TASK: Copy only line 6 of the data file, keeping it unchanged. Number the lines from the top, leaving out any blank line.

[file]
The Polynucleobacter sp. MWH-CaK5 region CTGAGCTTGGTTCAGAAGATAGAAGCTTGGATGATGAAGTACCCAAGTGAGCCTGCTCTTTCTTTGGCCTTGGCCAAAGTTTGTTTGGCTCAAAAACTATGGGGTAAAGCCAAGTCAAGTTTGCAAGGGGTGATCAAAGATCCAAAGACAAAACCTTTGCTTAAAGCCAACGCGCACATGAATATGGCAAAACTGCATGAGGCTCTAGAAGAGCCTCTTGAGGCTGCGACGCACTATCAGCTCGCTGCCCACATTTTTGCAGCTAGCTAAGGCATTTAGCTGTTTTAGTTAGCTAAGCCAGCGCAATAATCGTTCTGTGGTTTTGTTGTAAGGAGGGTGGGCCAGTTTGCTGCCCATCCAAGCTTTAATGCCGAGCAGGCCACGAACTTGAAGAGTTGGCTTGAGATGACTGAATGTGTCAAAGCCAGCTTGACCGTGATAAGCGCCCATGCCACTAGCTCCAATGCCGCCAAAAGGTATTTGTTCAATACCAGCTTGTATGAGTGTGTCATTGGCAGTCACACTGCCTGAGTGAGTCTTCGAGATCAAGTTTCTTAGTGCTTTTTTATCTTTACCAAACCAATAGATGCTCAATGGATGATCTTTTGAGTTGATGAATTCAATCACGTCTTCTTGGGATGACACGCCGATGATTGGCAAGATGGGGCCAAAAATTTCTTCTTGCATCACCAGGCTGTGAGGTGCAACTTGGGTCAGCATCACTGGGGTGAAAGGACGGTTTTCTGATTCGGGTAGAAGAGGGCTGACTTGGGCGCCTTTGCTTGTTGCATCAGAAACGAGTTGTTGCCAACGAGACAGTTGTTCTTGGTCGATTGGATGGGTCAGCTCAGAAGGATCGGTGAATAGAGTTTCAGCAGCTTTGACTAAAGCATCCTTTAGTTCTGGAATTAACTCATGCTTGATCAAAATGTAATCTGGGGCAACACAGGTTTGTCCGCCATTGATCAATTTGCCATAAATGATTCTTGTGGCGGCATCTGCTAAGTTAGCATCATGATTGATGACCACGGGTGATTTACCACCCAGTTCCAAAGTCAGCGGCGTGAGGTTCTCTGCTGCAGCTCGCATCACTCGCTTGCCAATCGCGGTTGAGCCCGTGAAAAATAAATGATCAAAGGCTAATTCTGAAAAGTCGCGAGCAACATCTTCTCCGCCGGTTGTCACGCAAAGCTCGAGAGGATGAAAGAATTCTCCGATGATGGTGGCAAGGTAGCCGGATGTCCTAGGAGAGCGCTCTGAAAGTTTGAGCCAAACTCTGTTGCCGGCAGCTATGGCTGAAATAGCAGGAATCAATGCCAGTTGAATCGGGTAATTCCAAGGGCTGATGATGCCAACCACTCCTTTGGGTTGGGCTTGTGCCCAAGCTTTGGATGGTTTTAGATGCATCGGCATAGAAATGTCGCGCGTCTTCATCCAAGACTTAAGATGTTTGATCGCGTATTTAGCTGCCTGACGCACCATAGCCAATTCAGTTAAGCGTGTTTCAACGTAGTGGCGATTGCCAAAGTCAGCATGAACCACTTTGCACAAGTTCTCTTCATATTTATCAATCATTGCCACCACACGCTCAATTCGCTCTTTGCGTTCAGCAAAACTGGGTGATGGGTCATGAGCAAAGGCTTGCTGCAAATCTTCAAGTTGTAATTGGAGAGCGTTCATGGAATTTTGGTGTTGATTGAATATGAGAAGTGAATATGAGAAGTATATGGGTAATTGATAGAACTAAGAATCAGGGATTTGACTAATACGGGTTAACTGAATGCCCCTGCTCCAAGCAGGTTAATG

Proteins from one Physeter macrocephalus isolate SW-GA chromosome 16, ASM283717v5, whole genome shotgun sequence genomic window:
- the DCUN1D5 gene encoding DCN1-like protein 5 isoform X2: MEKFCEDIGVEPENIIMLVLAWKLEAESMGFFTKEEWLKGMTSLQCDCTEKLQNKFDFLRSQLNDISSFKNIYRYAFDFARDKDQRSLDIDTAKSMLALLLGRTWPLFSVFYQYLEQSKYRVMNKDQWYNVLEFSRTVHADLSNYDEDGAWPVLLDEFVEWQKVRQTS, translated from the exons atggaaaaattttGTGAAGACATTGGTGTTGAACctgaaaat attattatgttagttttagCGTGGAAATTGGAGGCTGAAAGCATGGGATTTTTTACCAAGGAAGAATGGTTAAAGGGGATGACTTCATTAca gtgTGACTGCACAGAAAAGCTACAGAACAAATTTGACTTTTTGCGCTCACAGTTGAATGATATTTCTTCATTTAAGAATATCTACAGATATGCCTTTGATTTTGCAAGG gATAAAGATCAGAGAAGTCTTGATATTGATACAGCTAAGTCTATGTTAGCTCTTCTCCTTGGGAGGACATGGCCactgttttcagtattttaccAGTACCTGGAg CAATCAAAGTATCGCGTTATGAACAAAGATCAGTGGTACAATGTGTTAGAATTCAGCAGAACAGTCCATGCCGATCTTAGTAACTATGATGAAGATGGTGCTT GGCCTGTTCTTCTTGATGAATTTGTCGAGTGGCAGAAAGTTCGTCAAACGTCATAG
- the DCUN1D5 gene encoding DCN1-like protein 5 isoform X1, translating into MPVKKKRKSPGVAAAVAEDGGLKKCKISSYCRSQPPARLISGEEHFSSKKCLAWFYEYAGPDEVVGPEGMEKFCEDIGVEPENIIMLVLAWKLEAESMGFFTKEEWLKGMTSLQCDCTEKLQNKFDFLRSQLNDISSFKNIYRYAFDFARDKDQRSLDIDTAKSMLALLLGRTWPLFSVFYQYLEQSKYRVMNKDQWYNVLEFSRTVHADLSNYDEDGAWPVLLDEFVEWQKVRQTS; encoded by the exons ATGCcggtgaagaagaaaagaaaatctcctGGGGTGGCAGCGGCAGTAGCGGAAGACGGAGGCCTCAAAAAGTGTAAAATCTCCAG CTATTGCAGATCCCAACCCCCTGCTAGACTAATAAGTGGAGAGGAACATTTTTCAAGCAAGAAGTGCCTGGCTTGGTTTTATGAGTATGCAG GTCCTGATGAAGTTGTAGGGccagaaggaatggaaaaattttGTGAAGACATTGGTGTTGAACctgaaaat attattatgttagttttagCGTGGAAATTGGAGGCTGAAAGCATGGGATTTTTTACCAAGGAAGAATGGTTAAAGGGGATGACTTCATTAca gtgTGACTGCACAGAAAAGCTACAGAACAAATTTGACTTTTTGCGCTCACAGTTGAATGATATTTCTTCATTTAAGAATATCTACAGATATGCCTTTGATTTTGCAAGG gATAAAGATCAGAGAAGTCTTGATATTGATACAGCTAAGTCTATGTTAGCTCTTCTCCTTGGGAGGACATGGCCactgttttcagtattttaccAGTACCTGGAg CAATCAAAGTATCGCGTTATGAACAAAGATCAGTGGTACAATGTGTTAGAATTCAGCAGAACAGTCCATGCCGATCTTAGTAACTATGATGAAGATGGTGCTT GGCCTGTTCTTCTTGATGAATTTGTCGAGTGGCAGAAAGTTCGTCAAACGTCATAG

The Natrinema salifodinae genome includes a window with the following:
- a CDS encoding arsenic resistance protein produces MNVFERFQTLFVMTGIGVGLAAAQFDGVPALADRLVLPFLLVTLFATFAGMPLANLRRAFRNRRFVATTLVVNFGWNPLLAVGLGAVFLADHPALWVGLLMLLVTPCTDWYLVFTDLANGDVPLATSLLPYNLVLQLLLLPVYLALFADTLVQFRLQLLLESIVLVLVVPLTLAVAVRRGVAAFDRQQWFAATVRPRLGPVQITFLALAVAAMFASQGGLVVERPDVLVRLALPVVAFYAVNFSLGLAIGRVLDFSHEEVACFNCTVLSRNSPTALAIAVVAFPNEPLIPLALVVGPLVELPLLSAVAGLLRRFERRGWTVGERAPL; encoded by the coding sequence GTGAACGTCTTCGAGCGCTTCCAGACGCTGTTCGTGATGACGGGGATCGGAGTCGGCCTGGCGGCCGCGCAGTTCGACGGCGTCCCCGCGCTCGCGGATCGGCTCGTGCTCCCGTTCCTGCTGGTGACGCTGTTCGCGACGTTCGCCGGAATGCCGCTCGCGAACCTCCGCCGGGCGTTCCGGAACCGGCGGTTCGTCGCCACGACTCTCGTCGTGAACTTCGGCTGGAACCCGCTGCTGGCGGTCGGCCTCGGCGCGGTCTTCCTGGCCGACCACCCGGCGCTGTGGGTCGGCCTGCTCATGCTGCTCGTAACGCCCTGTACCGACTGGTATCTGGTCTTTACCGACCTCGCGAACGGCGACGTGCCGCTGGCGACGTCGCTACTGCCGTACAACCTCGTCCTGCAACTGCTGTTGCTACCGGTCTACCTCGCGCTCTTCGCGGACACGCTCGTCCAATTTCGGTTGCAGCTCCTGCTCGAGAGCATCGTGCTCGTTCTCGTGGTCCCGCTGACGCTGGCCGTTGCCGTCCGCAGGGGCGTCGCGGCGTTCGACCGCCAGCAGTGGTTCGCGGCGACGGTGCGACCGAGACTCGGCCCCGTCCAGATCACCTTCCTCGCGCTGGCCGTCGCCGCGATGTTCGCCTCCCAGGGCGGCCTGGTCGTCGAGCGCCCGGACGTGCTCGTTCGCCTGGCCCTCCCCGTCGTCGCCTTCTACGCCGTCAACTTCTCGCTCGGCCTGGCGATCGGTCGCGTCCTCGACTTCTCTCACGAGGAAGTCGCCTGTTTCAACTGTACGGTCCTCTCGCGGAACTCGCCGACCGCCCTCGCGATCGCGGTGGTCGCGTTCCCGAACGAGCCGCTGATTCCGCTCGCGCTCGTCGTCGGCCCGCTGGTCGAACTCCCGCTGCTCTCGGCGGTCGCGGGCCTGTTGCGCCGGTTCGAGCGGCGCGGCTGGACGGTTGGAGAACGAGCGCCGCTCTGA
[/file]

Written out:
- a CDS encoding arsenic resistance protein produces MNVFERFQTLFVMTGIGVGLAAAQFDGVPALADRLVLPFLLVTLFATFAGMPLANLRRAFRNRRFVATTLVVNFGWNPLLAVGLGAVFLADHPALWVGLLMLLVTPCTDWYLVFTDLANGDVPLATSLLPYNLVLQLLLLPVYLALFADTLVQFRLQLLLESIVLVLVVPLTLAVAVRRGVAAFDRQQWFAATVRPRLGPVQITFLALAVAAMFASQGGLVVERPDVLVRLALPVVAFYAVNFSLGLAIGRVLDFSHEEVACFNCTVLSRNSPTALAIAVVAFPNEPLIPLALVVGPLVELPLLSAVAGLLRRFERRGWTVGERAPL; encoded by the coding sequence GTGAACGTCTTCGAGCGCTTCCAGACGCTGTTCGTGATGACGGGGATCGGAGTCGGCCTGGCGGCCGCGCAGTTCGACGGCGTCCCCGCGCTCGCGGATCGGCTCGTGCTCCCGTTCCTGCTGGTGACGCTGTTCGCGACGTTCGCCGGAATGCCGCTCGCGAACCTCCGCCGGGCGTTCCGGAACCGGCGGTTCGTCGCCACGACTCTCGTCGTGAACTTCGGCTGGAACCCGCTGCTGGCGGTCGGCCTCGGCGCGGTCTTCCTGGCCGACCACCCGGCGCTGTGGGTCGGCCTGCTCATGCTGCTCGTAACGCCCTGTACCGACTGGTATCTGGTCTTTACCGACCTCGCGAACGGCGACGTGCCGCTGGCGACGTCGCTACTGCCGTACAACCTCGTCCTGCAACTGCTGTTGCTACCGGTCTACCTCGCGCTCTTCGCGGACACGCTCGTCCAATTTCGGTTGCAGCTCCTGCTCGAGAGCATCGTGCTCGTTCTCGTGGTCCCGCTGACGCTGGCCGTTGCCGTCCGCAGGGGCGTCGCGGCGTTCGACCGCCAGCAGTGGTTCGCGGCGACGGTGCGACCGAGACTCGGCCCCGTCCAGATCACCTTCCTCGCGCTGGCCGTCGCCGCGATGTTCGCCTCCCAGGGCGGCCTGGTCGTCGAGCGCCCGGACGTGCTCGTTCGCCTGGCCCTCCCCGTCGTCGCCTTCTACGCCGTCAACTTCTCGCTCGGCCTGGCGATCGGTCGCGTCCTCGACTTCTCTCACGAGGAAGTCGCCTGTTTCAACTGTACGGTCCTCTCGCGGAACTCGCCGACCGCCCTCGCGATCGCGGTGGTCGCGTTCCCGAACGAGCCGCTGATTCCGCTCGCGCTCGTCGTCGGCCCGCTGGTCGAACTCCCGCTGCTCTCGGCGGTCGCGGGCCTGTTGCGCCGGTTCGAGCGGCGCGGCTGGACGGTTGGAGAACGAGCGCCGCTCTGA